This was his only involvement: he did not have software adminstrator privileges, so could not have accessed server logs even if they had existed.

Nevertheless, after two weeks of repeated discussions of this fact, Kent officers travelled to Sheffield and raided the man's home at 7am on February 9. They seized computer equipment and questioned him for several hours at a local police station.

It marked the first recorded use of broad new powers granted by the Serious Crime Act 2007. He was arrested under suspicion of offences including "encouraging or assisting an offence believing it will be committed". Indymedia UK described the arrest as "an attack on press freedom".

The IT worker was bailed to reappear at the police station three months later. In May, he was bailed again until the end of August while investigations continued.

A spokeswoman for Kent Police today confirmed the case has now been dropped and no charges will be brought. However, she said the broader investigation to identify the Indymedia UK user who posted Mr Justice Butterfield's address would continue.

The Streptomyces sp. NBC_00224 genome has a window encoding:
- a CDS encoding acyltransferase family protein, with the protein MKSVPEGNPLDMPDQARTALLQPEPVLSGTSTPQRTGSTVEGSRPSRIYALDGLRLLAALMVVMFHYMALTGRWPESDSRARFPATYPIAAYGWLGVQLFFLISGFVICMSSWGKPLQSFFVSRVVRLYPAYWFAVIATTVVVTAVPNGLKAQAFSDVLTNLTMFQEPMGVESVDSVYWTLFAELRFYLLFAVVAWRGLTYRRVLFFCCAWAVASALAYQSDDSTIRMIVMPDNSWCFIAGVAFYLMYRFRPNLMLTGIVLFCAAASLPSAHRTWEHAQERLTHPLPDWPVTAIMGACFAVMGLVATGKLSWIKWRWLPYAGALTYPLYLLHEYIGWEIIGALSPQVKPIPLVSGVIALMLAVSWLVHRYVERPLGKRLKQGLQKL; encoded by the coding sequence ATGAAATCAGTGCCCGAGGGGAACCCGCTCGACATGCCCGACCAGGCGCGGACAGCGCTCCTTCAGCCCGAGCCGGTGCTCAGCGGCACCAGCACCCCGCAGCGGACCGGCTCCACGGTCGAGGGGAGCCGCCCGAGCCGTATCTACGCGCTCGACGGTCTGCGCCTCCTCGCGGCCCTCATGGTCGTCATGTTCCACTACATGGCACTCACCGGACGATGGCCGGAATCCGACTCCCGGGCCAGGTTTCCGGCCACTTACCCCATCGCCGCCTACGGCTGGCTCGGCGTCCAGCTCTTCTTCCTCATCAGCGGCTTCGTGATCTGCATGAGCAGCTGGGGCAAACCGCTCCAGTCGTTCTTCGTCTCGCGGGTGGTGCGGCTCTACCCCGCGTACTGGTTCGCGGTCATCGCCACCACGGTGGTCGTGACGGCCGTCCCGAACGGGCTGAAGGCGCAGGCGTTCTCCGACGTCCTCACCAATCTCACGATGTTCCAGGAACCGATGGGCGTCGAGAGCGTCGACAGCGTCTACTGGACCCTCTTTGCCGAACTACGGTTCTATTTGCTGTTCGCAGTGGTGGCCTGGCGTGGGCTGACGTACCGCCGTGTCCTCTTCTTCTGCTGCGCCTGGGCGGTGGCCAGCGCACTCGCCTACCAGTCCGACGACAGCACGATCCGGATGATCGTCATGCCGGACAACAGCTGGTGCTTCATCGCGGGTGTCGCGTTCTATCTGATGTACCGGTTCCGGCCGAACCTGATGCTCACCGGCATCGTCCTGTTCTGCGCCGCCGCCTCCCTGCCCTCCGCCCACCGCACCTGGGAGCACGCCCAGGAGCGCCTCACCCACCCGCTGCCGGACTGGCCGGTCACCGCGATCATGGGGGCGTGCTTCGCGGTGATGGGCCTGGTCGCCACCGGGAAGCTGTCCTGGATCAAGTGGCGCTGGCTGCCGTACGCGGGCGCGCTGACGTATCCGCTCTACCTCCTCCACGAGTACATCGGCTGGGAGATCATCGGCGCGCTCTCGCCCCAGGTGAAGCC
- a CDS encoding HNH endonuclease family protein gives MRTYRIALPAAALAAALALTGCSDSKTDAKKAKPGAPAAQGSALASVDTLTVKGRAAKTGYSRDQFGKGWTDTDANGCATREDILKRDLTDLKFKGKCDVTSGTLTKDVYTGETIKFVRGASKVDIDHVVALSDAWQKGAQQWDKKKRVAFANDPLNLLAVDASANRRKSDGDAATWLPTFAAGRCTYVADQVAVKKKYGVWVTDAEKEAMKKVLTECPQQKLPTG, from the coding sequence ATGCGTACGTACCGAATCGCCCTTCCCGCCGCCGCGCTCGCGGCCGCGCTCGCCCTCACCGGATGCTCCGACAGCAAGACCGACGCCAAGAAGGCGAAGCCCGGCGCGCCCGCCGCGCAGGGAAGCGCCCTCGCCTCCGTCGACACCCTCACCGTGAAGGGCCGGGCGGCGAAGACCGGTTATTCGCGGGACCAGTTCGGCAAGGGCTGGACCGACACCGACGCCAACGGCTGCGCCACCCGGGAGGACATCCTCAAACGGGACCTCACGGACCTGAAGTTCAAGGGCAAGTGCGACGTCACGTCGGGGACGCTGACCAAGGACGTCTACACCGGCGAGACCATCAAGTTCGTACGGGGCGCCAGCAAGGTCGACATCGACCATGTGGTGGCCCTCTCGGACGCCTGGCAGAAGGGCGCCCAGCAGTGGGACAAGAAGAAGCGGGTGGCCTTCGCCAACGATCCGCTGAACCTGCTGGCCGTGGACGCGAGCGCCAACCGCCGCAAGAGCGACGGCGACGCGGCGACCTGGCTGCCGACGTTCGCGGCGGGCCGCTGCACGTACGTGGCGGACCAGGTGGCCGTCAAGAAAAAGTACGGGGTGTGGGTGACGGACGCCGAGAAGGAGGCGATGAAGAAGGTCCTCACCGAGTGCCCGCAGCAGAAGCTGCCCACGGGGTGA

She declined to discuss the investigation of the IT worker, citing ongoing inquiries.


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Matt Sellers
Grits for Breakfast - Scott Henson in Texas
The Green Ribbon - Tom Griffin
Guido Fawkes blog - Parliamentary plots, rumours and conspiracy.
The Last Ditch - Tom Paine
Murky.org
The (e)State of Tim - Tim Hicks
Ilkley Against CCTV
Tim Worstall
Bill's Comment Page - Bill Cameron
The Society of Qualified Archivists
The Streeb-Greebling Diaries - Bob Mottram

Your Right To Know - Heather Brooke - Freedom off Information campaigning journalist